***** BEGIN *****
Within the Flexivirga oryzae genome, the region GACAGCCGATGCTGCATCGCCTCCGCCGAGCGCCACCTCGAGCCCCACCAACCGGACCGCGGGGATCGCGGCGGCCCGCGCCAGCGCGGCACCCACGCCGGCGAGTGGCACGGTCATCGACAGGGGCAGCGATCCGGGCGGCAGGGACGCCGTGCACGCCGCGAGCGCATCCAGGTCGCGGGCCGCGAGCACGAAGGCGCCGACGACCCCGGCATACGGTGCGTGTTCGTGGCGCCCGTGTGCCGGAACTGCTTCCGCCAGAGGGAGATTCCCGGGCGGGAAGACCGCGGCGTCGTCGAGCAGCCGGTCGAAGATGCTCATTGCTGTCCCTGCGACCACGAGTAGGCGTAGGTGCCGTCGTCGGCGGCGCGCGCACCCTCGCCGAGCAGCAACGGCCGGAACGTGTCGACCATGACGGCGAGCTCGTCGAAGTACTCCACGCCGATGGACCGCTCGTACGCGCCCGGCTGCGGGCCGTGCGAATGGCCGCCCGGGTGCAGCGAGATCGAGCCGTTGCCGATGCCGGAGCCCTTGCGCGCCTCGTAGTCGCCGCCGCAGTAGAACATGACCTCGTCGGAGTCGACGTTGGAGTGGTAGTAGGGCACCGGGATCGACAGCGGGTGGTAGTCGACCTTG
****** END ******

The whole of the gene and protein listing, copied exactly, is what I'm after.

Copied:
Within the Flexivirga oryzae genome, the region GACAGCCGATGCTGCATCGCCTCCGCCGAGCGCCACCTCGAGCCCCACCAACCGGACCGCGGGGATCGCGGCGGCCCGCGCCAGCGCGGCACCCACGCCGGCGAGTGGCACGGTCATCGACAGGGGCAGCGATCCGGGCGGCAGGGACGCCGTGCACGCCGCGAGCGCATCCAGGTCGCGGGCCGCGAGCACGAAGGCGCCGACGACCCCGGCATACGGTGCGTGTTCGTGGCGCCCGTGTGCCGGAACTGCTTCCGCCAGAGGGAGATTCCCGGGCGGGAAGACCGCGGCGTCGTCGAGCAGCCGGTCGAAGATGCTCATTGCTGTCCCTGCGACCACGAGTAGGCGTAGGTGCCGTCGTCGGCGGCGCGCGCACCCTCGCCGAGCAGCAACGGCCGGAACGTGTCGACCATGACGGCGAGCTCGTCGAAGTACTCCACGCCGATGGACCGCTCGTACGCGCCCGGCTGCGGGCCGTGCGAATGGCCGCCCGGGTGCAGCGAGATCGAGCCGTTGCCGATGCCGGAGCCCTTGCGCGCCTCGTAGTCGCCGCCGCAGTAGAACATGACCTCGTCGGAGTCGACGTTGGAGTGGTAGTAGGGCACCGGGATCGACAGCGGGTGGTAGTCGACCTTG